Webpack and Rollup: the same but different

Rich Harris
Published in
4 min readApr 6, 2017


This week, Facebook merged a monster pull request into React that replaced its existing build process with one based on Rollup, prompting several people to ask ‘why did you choose Rollup over webpack’?

Which is a completely reasonable question. Webpack is one of the modern JavaScript community’s greatest success stories, with millions of downloads every month powering tens of thousands of websites and applications. It has a large ecosystem, dozens of contributors, and — unusually for a community open source project — meaningful financial support.

By comparison, Rollup is a minnow. But React isn’t alone — Vue, Ember, Preact, D3, Three.js, Moment, and dozens of other well-known libraries also use Rollup. So what’s going on? Why can’t we have just one JavaScript module bundler that everyone agrees on?

A tale of two bundlers

webpack was started in 2012 by Tobias Koppers to solve a hard problem that existing tools didn’t address: building complex single-page applications (SPAs). Two features in particular changed everything:

  1. Code-splitting makes it possible to break your app apart into manageable chunks that can be loaded on-demand, meaning your users get an interactive site much faster than if they had to wait for the whole application to download and parse. You can do this manually, but, well… good luck.
  2. Static assets such as images and CSS can be imported into your app and treated as just another node in the dependency graph. No more carefully placing your files in the right folders and hacked-together scripts for adding hashes to file URLs — webpack can take care of it for you.

Rollup was created for a different reason: to build flat distributables of JavaScript libraries as efficiently as possible, taking advantage of the ingenious design of ES2015 modules. Other module bundlers — webpack included — work by wrapping each module in a function, putting them in a bundle with a browser-friendly implementation of require, and evaluating them one-by-one. That’s great if you need things like on-demand loading, but otherwise it’s a bit of a waste, and it gets worse if you have lots of modules.

ES2015 modules enable a different approach, which Rollup uses. All your code is put in the same place and evaluates in one go, resulting in leaner, simpler code that starts up faster. You can see it for yourself with the Rollup REPL.

But there’s a trade-off: code-splitting is a much hairier problem, and at the time of writing Rollup doesn’t support it. Similarly, Rollup doesn’t do hot module replacement (HMR). And perhaps the biggest pain point for people coming to Rollup — while it handles most CommonJS files (via a plugin), some things just don’t translate to ES2015, whereas webpack handles everything you throw at it with aplomb.

So which should I use?

By now, hopefully it’s clear why both tools coexist and support each other — they serve different purposes. The tl;dr is this:

Use webpack for apps, and Rollup for libraries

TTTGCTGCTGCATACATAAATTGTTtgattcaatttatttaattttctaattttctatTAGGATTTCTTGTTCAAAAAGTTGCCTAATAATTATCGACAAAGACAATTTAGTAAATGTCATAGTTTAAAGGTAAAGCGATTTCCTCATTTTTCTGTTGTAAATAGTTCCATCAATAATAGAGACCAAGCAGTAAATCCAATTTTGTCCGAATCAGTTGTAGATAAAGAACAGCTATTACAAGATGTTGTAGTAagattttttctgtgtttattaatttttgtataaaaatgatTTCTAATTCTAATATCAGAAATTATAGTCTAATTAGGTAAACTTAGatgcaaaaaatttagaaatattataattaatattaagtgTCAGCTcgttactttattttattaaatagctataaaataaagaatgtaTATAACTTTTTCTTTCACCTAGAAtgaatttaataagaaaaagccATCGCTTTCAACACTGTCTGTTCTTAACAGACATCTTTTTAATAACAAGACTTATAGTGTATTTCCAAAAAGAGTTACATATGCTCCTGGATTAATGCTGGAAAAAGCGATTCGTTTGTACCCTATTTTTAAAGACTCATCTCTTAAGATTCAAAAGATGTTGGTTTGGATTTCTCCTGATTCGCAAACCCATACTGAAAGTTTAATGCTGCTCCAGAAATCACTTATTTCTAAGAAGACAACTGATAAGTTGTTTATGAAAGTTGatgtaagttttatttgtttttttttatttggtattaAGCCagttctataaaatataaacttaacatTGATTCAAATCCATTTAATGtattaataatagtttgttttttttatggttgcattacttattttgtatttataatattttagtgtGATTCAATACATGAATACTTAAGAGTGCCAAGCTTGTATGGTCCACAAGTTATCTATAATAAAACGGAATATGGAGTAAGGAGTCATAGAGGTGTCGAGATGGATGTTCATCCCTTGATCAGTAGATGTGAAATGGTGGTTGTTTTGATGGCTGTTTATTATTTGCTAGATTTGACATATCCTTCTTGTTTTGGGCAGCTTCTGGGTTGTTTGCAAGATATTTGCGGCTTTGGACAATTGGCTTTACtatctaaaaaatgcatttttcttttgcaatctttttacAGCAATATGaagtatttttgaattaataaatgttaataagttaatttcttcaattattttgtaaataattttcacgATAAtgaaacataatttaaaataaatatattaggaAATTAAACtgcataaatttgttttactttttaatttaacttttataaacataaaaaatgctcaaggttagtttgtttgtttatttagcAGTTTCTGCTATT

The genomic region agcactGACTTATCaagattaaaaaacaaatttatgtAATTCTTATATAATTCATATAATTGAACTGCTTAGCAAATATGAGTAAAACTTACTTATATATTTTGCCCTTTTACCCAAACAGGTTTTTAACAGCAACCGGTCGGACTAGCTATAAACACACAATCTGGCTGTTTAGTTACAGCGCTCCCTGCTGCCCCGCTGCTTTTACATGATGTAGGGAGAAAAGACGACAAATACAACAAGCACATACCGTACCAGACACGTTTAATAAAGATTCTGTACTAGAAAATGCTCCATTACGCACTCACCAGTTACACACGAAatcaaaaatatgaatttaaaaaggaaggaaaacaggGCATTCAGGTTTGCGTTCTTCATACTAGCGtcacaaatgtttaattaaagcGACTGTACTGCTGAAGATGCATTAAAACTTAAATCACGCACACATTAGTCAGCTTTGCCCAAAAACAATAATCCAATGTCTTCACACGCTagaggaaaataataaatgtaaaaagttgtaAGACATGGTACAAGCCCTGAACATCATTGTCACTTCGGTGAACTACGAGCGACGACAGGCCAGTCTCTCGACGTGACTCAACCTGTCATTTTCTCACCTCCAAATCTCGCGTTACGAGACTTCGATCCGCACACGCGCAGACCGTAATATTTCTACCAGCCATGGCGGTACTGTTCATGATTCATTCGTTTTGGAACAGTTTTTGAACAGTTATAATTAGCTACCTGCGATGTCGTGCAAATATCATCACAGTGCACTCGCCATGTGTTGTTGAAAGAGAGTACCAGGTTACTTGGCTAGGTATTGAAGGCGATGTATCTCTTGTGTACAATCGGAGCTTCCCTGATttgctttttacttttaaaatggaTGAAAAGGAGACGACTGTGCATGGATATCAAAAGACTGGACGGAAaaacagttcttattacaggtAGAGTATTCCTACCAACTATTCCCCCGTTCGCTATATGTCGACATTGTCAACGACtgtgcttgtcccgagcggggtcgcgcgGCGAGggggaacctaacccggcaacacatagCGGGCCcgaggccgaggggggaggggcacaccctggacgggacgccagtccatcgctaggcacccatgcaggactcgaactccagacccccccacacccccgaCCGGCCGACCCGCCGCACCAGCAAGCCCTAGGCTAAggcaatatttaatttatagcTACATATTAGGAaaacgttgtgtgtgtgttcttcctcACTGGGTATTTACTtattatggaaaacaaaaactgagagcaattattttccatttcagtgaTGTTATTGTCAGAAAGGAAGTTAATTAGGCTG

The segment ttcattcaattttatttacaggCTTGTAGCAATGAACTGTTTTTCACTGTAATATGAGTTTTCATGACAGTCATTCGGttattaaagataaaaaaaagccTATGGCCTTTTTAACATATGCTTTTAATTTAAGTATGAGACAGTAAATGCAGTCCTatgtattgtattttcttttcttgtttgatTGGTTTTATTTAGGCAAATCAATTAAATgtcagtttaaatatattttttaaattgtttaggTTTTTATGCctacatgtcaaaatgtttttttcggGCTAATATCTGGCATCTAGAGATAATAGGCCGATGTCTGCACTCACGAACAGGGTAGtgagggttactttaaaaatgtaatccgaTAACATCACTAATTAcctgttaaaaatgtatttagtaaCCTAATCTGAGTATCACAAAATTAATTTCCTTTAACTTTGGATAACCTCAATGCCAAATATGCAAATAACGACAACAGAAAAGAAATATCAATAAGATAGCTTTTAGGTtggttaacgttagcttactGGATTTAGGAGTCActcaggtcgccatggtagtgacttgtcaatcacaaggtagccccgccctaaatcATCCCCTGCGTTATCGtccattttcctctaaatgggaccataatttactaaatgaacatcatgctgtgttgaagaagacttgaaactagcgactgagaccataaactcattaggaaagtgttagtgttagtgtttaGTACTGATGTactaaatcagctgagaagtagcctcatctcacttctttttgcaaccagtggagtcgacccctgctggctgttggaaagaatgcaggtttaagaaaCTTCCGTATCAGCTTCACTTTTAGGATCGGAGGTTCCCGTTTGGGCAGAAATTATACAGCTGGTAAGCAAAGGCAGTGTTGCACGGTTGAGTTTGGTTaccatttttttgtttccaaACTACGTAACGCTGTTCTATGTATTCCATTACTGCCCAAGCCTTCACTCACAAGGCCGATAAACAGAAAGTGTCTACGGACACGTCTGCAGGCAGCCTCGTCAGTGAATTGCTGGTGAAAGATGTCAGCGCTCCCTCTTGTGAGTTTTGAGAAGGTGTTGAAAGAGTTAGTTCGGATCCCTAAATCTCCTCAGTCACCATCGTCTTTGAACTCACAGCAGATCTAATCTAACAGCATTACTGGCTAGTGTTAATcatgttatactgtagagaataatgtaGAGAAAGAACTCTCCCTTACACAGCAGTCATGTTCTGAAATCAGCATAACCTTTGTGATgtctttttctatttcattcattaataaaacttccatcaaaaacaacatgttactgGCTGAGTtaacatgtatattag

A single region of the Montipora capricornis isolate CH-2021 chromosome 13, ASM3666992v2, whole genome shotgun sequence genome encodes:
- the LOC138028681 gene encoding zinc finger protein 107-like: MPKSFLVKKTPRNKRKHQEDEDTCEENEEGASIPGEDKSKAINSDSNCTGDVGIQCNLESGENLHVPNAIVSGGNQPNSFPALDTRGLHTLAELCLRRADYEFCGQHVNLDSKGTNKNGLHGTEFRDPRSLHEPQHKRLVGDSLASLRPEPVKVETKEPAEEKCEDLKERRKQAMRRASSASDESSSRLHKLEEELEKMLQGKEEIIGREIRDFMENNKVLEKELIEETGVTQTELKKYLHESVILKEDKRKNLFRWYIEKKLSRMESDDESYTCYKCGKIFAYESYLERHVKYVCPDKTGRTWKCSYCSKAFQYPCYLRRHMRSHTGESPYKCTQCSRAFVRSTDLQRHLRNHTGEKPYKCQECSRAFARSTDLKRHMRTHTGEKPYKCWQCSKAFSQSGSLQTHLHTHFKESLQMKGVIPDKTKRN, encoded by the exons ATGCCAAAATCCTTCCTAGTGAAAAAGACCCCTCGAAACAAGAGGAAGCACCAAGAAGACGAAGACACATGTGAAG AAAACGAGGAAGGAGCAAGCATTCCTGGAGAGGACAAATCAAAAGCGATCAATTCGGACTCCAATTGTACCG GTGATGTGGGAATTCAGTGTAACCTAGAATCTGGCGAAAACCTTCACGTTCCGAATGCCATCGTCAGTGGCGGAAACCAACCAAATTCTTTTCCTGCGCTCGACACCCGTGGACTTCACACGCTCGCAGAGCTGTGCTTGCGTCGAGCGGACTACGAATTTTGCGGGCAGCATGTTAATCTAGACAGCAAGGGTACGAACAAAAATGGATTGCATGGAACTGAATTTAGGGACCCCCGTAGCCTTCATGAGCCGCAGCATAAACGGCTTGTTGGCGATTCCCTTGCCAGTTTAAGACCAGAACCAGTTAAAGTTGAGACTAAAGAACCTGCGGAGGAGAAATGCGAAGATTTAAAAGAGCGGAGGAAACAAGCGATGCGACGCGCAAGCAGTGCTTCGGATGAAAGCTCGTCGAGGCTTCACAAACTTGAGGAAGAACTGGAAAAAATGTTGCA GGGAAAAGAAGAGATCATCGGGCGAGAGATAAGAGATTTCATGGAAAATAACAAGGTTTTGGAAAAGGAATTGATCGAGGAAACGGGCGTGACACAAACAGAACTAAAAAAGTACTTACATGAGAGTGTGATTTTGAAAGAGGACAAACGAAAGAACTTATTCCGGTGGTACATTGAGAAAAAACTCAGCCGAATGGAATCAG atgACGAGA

That’s not a hard and fast rule — lots of sites and apps are built with Rollup, and lots of libraries are built with webpack. But it’s a good rule of thumb.

If you need code-splitting, or you have lots of static assets, or you’re building something with lots of CommonJS dependencies, Webpack is a better choice. If your codebase is ES2015 modules and you’re making something to be used by other people, you probably want Rollup.

Package authors: use pkg.module!

For a long time, using JavaScript libraries was a bit of a crapshoot, because you and the library author effectively had to agree on a module system. If you were using Browserify but she preferred AMD, you would have to duct tape things together before you could actually build anything. The Universal Module Definition (UMD) format sort of fixed that, but because it wasn’t enforced anywhere you never knew quite what you were going to get.

ES2015 changes all that, because import and export are part of the language. In the future, there’ll be no ambiguity, and things will work a lot more seamlessly. Unfortunately, because browsers (mostly) and Node don’t yet support import and export, we still need to ship UMD files (or CommonJS, if you’re building something Node-only).

By adding a "module": "dist/my-library.es.js" entry to your library’s package.json file (aka pkg.module), it’s possible to serve UMD and ES2015 at the same time, right now. That’s important because Webpack and Rollup can both use pkg.module to generate the most efficient code possible — in some cases, they can even both tree-shake unused parts of your library away.

Learn more about pkg.module on the Rollup wiki.

Hopefully this article makes the relationship between the two projects a bit clearer. If you still have questions, find us on Twitter at rich_harris/rollupjs and thelarkinn. Happy bundling!

Our thanks to Rich Harris for writing this article. We believe that collaboration in open source is incredibly vital to ensure we push technology and the web forward together.

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Rich Harris

Graphics editor, @nytimes investigations team. Open sourceror